Income Shifting and the Cost of Incorporation

60 Pages Posted: 24 Jan 2017  

Alisa Tazhitdinova

McMaster University, Department of Economics

Date Written: December 15, 2016


Drawing on administrative data covering the full population of self-employed individuals in the UK, I study the extent of income shifting from personal to corporate tax bases through incorporation. Despite large tax savings to incorporation (exceeding 10% in some years), a substantial proportion of business owners fails to incorporate. Using a revealed preference approach, I estimate an average cost of incorporation to be greater than £3200. Next, I estimate a proportional hazard model and uncover moderate elasticities of hazard rate of incorporation with respect to tax savings. These findings imply that income shifting through incorporation is not the primary avoidance channel for the self-employed and that distortions to the choice of the organizational form are modest. At the same time, the large perceived cost of incorporation implies that barriers to entrepreneurship remain large.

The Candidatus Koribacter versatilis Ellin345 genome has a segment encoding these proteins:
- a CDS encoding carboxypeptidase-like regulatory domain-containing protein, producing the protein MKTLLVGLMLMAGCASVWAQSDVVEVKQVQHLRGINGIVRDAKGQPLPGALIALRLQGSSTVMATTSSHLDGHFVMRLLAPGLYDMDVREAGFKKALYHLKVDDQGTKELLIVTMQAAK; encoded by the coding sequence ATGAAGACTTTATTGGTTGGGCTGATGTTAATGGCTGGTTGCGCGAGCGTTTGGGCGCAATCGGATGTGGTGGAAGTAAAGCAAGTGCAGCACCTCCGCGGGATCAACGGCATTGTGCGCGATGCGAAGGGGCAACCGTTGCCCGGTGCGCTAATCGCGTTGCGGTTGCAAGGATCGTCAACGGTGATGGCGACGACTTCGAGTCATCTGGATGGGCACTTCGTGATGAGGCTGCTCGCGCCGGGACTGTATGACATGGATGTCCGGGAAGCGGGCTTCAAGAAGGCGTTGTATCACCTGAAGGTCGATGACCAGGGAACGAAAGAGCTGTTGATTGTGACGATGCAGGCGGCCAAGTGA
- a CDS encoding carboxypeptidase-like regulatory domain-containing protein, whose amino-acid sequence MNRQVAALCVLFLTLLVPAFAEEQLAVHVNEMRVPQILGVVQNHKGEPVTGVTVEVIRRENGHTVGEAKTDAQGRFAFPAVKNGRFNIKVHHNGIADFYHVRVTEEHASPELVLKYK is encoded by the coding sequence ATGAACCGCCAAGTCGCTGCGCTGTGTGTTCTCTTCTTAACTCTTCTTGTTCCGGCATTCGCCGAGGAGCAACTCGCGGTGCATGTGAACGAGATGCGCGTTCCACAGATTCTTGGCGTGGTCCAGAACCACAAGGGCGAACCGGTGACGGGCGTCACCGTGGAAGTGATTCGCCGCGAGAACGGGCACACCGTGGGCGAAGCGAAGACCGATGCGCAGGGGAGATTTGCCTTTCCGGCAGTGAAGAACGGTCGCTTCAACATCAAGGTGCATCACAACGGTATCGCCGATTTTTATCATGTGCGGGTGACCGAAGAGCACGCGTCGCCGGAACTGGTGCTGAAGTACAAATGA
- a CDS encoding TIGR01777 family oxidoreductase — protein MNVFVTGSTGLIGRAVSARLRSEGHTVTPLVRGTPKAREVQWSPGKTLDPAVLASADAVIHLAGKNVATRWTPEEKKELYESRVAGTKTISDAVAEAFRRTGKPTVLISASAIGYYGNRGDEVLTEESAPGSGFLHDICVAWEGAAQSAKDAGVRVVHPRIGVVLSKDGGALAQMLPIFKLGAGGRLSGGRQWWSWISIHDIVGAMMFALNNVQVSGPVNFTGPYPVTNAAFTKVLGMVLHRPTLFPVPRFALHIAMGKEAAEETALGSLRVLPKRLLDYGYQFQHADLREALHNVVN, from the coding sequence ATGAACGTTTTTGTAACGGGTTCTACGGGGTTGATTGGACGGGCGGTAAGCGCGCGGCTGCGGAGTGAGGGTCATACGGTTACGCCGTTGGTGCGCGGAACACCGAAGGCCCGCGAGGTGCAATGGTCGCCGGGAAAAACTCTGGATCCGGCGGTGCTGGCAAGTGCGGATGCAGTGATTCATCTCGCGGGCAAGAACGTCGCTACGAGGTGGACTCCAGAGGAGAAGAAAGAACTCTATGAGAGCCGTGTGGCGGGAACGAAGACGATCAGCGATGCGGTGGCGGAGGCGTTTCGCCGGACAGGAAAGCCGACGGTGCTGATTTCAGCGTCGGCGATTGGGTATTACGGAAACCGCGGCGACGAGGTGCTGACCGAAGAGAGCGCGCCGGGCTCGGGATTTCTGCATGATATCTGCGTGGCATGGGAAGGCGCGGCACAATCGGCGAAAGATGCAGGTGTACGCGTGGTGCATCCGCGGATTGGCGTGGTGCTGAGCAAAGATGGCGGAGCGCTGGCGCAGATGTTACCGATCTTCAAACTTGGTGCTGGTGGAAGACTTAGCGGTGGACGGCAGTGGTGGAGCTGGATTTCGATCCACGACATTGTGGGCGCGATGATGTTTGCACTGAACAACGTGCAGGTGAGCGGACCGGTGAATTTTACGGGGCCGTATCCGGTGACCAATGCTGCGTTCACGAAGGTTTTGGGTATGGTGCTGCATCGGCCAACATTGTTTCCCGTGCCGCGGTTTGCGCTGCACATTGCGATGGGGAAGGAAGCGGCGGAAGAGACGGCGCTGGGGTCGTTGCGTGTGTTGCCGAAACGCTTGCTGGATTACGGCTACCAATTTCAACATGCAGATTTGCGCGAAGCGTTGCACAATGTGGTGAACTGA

Keywords: Incorporation, Organizational Form, Avoidance, Income Shifting, Compliance Cost

JEL Classification: G32, G38, H24, H25, H26, L22

Suggested Citation

Tazhitdinova, Alisa, Income Shifting and the Cost of Incorporation (December 15, 2016). Available at SSRN: or

Alisa Tazhitdinova (Contact Author)

McMaster University, Department of Economics ( email )

1280 Main Street West
Hamilton, Ontario L8S 4M4

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